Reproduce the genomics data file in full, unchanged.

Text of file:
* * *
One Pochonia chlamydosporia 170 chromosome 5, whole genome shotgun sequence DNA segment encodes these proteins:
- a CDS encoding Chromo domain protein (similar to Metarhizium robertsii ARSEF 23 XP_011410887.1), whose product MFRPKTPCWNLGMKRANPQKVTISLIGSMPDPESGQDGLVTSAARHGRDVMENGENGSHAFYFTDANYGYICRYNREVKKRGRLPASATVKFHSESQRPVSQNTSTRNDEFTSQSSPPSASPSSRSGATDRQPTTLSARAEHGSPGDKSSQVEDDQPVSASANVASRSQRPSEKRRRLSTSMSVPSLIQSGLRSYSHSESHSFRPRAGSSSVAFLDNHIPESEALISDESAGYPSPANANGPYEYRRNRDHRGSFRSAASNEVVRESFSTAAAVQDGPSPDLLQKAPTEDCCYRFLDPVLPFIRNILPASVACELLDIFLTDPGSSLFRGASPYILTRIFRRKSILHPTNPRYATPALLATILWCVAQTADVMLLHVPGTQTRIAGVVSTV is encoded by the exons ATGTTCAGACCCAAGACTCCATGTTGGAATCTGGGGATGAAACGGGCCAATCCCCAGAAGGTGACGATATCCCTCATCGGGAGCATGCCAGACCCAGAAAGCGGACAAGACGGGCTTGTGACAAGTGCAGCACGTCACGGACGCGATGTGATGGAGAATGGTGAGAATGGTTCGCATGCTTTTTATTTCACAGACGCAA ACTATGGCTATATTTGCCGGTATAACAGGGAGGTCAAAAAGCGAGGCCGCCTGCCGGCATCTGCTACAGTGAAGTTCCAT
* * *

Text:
One Pochonia chlamydosporia 170 chromosome 5, whole genome shotgun sequence DNA segment encodes these proteins:
- a CDS encoding Chromo domain protein (similar to Metarhizium robertsii ARSEF 23 XP_011410887.1), whose product MFRPKTPCWNLGMKRANPQKVTISLIGSMPDPESGQDGLVTSAARHGRDVMENGENGSHAFYFTDANYGYICRYNREVKKRGRLPASATVKFHSESQRPVSQNTSTRNDEFTSQSSPPSASPSSRSGATDRQPTTLSARAEHGSPGDKSSQVEDDQPVSASANVASRSQRPSEKRRRLSTSMSVPSLIQSGLRSYSHSESHSFRPRAGSSSVAFLDNHIPESEALISDESAGYPSPANANGPYEYRRNRDHRGSFRSAASNEVVRESFSTAAAVQDGPSPDLLQKAPTEDCCYRFLDPVLPFIRNILPASVACELLDIFLTDPGSSLFRGASPYILTRIFRRKSILHPTNPRYATPALLATILWCVAQTADVMLLHVPGTQTRIAGVVSTV is encoded by the exons ATGTTCAGACCCAAGACTCCATGTTGGAATCTGGGGATGAAACGGGCCAATCCCCAGAAGGTGACGATATCCCTCATCGGGAGCATGCCAGACCCAGAAAGCGGACAAGACGGGCTTGTGACAAGTGCAGCACGTCACGGACGCGATGTGATGGAGAATGGTGAGAATGGTTCGCATGCTTTTTATTTCACAGACGCAA ACTATGGCTATATTTGCCGGTATAACAGGGAGGTCAAAAAGCGAGGCCGCCTGCCGGCATCTGCTACAGTGAAGTTCCAT